Archive for April 24th, 2018

On Public Policy

Who was the first Japanese baseball player to play in MLB?

Gov. Greg Abbott wants to call a special election to fill the #TXCD27 vacancy. Here is from a Chron piece today:

“Because so many of the hurricane relief efforts depend on action at the federal level, it is all the more important that the voters of District 27 have an effective voice in Washington, D.C.,” Abbott wrote to (AG Ken) Paxton.

Commentary wants to know who is in charge of telling the governor that #TXCD27 hasn’t had an effective voice in DC in like seven years. Oh, well!

This is a kind of day when you are glad you are not an HISD Trustee or a member of the H-Town City Council. Commentary is certainly not being critical. On the HISD issue, it didn’t happen overnight, so an overnight fix should not be expected. On the H-Town City Council agenda item, it is what it is. If you can do it, do it is kind of an H-Town mantra for some developers.

Governing and public policy can be a rough business. I posted this from the Chron yesterday. A vote is coming soon. Here, again:

A long-awaited proposal from Houston ISD to temporarily surrender control over 10 of its lowest-performing schools is facing mixed reviews ahead of a crucial vote Tuesday.

Now check out this response from the same article:

Meanwhile, Board of Trustees President Rhonda Skillern-Jones defended the arrangement as “the best choice of all the bad choices” available to HISD.

That is tough one for sure at HISD.

And this from today’s Chron on H-Town City Hall:

Mayor Sylvester Turner and the City Council balked at a developer’s plan to build hundreds of homes in a west Houston flood plain last fall in the weeks after Hurricane Harvey, but will take up the same proposal this week with no apparent revisions.

The homebuilder, Meritage Homes, said its plans for the Spring Brook Village development did not change because the drainage system it is building is robust enough to remove the 150-acre former Pine Crest Golf Course, at Clay and Gessner, from the 100-year flood plain, as well as protect the site’s future homes and those downstream.

And this:

Councilwoman Brenda Stardig, who represents the area around the golf course site, said she supports the plan because the builder has committed to build only single-family homes, not apartments, and to build fewer homes per acre than city ordinances allow.

Stardig also pointed to an April 11 letter of support signed by David Durham, chairman of the Spring Branch North Super Neighborhood, which cited “extensive meetings” between the developers and community groups about the project.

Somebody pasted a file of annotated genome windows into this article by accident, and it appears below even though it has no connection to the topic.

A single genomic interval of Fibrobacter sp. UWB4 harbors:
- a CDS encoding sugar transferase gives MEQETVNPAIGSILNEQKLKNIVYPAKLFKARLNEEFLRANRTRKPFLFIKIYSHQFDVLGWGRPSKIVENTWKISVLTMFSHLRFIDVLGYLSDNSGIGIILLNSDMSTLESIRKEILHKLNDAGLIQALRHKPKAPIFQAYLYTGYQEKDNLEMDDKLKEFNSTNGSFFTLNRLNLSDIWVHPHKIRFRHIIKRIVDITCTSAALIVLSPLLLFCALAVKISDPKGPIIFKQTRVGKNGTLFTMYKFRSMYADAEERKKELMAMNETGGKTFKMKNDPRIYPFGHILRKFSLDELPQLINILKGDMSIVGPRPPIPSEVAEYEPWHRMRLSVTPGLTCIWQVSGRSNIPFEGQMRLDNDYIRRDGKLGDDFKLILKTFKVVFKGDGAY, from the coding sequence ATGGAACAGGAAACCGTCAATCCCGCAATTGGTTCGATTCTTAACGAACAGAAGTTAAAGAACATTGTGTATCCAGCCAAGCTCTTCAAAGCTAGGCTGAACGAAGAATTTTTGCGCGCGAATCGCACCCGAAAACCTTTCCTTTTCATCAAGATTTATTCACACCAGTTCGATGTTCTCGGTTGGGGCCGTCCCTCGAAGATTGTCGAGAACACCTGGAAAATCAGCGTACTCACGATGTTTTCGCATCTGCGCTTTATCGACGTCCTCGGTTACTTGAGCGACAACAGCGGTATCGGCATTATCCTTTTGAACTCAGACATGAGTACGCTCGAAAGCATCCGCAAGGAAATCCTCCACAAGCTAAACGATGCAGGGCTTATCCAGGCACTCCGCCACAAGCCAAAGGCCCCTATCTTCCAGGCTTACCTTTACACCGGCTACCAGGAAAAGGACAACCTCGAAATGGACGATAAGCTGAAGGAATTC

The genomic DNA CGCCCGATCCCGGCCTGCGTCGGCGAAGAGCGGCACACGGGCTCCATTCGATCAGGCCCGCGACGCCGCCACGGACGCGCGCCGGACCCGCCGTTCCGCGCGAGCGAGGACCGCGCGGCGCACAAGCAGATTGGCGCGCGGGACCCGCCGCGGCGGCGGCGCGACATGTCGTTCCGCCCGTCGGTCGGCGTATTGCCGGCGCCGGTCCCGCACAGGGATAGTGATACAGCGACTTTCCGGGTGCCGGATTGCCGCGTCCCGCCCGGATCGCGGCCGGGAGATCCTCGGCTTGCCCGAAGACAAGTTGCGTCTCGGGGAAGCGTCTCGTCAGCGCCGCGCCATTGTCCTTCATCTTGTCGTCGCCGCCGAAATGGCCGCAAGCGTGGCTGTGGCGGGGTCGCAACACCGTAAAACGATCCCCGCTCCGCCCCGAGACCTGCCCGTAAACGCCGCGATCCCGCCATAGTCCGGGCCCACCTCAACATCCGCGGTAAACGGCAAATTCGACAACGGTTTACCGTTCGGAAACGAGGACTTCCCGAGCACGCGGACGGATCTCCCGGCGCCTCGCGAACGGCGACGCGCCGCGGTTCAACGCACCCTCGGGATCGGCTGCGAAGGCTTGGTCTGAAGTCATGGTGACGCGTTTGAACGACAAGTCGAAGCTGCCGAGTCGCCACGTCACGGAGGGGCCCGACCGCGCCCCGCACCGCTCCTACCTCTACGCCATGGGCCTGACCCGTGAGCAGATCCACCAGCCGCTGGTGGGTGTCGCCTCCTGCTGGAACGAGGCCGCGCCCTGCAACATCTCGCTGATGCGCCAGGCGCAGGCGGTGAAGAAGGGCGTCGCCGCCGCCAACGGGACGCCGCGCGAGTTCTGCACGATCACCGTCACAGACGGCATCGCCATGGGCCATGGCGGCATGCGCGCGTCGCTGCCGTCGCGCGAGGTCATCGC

Stardig noted that voting down the developer’s preferred financing method — the utility district — would not prevent the site from being developed.

“My concern is that we have responsible development, and killing the MUD is not going to kill the project,” Stardig said. “I would have loved to have had a park and green space and the golf course or other recreational activities there. However, this is private property. They worked within the parameters of the ordinances.”

Aside from the optics of approving development in a flood plain so soon after Harvey, said Councilman David Robinson, who chairs the council’s infrastructure committee, city regulations are based on historical data and professional judgments.

“We can’t say no just because it might look bad if it adheres to existing policy,” he said.

Here is the entire read: https://www.houstonchronicle.com/news/houston-texas/houston/article/Plan-to-build-hundreds-of-homes-in-west-Houston-12858540.php.

Like I said, governing and public policy can be a rough business. It is not my job.

Here is what the Chron E-Board says today about the issue:

Remember those bad horror movies in which a villain everybody thought was dead comes back to life?

Zombie alert: Houston City Council this week faces the revival of a truly awful idea that people who followed the story probably thought had already been killed. Call it “A Nightmare on Bagby Street.”

Maybe that sounds like a joke, but this arcane agenda item is deadly serious. Mayor Sylvester Turner and the City Council will once again consider authorizing the creation of a municipal utility district for a new subdivision on what’s now a golf course in the middle of a floodplain. It’s the dreadful sequel to a bad, original production that never should have appeared on the agenda.

Here is the entire E-Board take: https://www.houstonchronicle.com/opinion/editorials/article/Has-City-Hall-learned-nothing-from-Harvey-12858201.php.

Cheap shot? Depends on your position on public policy. It is tough.

Masanori “Mashi” Murakami is the first Japanese baseball player to play in MLB when he made his debut with the Giants in 1964 of course.

Pitcher Shohei Ohtani of will start tonight for the Angels and I am told his fastball nears 100 MPH.

It is Dollar Dog Night.

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